We live in a time when decades old assumptions about Hebrew and Jewish learning in synagogue/part-time settings are being turned on their head. The time devoted to formal learning has been decreasing and many alternative models have moved from “pilots” to “givens.” As noted in a number of recent articles, #OnwardHebrew is transforming Hebrew learning in part-time/synagogue settings across North America – introducing aural Hebrew language via Hebrew Through Movement, Jewish Life Vocabulary, and regular t’fillot, before teaching Hebrew decoding/reading in the year or two prior to Bar/Bat Mitzvah.
There is no doubt that children can learn the Hebrew phonetic system in second or third grade; they have been doing it for decades. However, for too many young students, frustration starts mounting in the year immediately following the introduction of the letters and vowel signs, not because the children are not smart enough and not because their brains can’t figure out phonics in a system that uses different symbols. They face three key challenges: decreased time, lack of foundational knowledge and diminished motivation.
DECREASED TIME: Over the last 10-15 years, the days and hours per week for Hebrew learning has decreased in part-time/congregational programs across North America. There is no doubt that this structural change demands a rethinking of Hebrew goals, learning assumptions and approaches. From just the standpoint of time, it does not seem realistic to ask our students to achieve the same goals as earlier generations who had many more hours per week and year. In our part-time settings, we simply do not have time to teach communicative language, nor writing, nor reading for meaning. On the other hand, we can offer rich and engaging Hebrew learning opportunities.
LACK OF FOUNDATIONAL KNOWLEDGE: Early English readers who confront the printed word “cat” will sound it out “c-at” and realize that they have heard the word many times before, can pronounce it accurately and know what it means. It is a lightbulb moment! On the other hand, children learning to decode Hebrew who confront the printed word בִּמְרוֹמָיו can get stuck (“Bimmm... wait, is that third letter a D sound or an R? Is that an ‘oh’ in the middle, or is that an ‘oh’ at the end?”). Thus, #OnwardHebrew’s push to delay decoding is to offer years during which students can build foundational knowledge, i.e., aural/oral repertoire of Hebrew prayers, blessings and general vocabulary. The word בִּמְרוֹמָיו, when found in context of עוֹשֶׂה שָׁלוֹם (oseh shalom) becomes an easy sound-to-print progression just like the word “cat” was all those years ago. The student recognizes the phrase/word from having participated in many worship experiences and can pronounce it accurately. If students were lucky enough to learn the meaning of Oseh Shalom’s key words via Hebrew Through Movement, they will also have a context for understanding its meaning.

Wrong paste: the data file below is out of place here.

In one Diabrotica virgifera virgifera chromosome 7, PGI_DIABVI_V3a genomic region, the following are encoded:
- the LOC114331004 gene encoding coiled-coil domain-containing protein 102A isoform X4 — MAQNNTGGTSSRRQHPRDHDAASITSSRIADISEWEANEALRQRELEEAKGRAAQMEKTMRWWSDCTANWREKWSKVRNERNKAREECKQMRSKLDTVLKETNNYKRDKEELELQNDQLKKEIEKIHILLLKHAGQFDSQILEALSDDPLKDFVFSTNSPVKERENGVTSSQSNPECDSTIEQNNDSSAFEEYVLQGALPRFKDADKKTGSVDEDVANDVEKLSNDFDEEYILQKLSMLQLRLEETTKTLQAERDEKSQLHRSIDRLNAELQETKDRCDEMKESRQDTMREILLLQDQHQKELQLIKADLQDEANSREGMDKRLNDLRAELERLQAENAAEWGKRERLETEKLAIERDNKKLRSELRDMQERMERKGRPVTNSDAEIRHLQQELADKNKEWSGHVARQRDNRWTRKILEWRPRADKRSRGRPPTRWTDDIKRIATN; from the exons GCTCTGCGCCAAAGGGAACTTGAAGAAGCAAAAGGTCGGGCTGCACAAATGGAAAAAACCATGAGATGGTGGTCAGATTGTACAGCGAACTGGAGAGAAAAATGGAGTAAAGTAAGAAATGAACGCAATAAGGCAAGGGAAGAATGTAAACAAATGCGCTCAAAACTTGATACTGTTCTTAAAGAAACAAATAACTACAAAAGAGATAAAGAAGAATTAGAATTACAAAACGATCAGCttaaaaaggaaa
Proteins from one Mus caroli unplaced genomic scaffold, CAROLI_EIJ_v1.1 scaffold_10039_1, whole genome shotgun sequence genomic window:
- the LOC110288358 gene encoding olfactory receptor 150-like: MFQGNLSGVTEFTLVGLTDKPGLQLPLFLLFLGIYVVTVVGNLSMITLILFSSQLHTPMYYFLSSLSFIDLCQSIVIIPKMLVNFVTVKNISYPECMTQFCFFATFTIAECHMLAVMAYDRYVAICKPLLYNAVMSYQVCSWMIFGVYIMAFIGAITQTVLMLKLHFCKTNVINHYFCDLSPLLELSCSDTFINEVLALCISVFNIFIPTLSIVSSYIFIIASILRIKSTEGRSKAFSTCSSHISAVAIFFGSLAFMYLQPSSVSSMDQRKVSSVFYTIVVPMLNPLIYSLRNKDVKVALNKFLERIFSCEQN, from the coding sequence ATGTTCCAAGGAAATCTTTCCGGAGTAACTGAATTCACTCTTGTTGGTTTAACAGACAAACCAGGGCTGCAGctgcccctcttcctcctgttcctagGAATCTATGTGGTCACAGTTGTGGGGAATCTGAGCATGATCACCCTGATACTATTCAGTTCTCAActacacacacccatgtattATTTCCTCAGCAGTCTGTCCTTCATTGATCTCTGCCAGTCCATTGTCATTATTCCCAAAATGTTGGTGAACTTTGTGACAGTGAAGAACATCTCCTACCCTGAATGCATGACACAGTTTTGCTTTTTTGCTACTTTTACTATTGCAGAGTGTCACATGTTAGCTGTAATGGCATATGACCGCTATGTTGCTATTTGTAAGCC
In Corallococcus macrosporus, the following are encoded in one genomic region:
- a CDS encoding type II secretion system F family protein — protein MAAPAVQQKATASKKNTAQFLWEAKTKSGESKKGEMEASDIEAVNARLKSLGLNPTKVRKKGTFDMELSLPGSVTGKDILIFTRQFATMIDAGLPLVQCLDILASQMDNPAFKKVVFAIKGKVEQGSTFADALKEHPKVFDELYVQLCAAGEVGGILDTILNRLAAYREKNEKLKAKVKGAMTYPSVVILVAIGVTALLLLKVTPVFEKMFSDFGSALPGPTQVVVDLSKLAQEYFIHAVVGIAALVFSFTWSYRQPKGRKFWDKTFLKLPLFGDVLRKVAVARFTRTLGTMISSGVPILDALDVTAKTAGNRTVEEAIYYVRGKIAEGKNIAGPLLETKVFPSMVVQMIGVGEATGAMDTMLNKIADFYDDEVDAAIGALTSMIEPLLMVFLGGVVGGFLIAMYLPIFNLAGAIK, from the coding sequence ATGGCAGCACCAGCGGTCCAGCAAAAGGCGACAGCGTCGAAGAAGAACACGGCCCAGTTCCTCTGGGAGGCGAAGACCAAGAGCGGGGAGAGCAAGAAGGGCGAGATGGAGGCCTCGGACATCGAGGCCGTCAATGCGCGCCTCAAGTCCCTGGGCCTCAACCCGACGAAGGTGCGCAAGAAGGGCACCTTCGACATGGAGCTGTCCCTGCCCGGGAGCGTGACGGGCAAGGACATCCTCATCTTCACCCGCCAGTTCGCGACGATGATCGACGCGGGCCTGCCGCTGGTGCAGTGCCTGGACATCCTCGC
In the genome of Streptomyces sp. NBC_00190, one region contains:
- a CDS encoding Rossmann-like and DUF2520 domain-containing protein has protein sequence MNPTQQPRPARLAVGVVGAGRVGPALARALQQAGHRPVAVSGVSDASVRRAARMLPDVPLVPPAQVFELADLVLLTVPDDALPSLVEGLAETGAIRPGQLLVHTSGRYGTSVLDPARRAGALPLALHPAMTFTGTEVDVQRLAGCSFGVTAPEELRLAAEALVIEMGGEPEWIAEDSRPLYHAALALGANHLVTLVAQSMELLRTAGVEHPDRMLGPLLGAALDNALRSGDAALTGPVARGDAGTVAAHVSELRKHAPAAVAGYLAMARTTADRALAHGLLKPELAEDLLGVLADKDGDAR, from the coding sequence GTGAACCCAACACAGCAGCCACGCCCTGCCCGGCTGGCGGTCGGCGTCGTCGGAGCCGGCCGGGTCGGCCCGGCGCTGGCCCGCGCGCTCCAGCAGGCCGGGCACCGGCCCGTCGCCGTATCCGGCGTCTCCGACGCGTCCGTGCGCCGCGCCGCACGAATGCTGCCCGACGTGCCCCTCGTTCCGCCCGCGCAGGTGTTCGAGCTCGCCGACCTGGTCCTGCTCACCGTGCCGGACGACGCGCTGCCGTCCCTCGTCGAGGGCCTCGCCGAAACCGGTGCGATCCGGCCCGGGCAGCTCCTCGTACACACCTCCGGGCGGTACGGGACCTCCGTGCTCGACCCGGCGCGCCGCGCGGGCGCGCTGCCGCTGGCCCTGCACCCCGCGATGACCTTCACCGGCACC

DIMINISHED MOTIVATION: An eight year old is often excited to enter the “club” of those who learn to read Hebrew. However, years of “the same, the same” – even with great textbooks and creative teachers – can wear down the early excitement, creating diminished motivation. On the other hand, students who are a year away from their Bar or Bat Mitzvah bring a maturity for the learning process and stronger motivation for achieving performance goals. In a one-on-one setting, they can learn to decode/read Hebrew letters and vowel signs in 12-15 hours, followed by the normative number of meetings his/her synagogue requires with a B’Mitzvah tutor. So, rather than spending years of Hebrew and prayer rote practice, #OnwardHebrew’s compacted approach for learning Hebrew builds foundational knowledge while suddenly opening up time for more compelling Jewish learning. In an era where Jewish educators talk about Jewish learning for “thriving” and “meaning-making,” transforming the Hebrew learning approach has the potential to benefit the entire Jewish educational enterprise.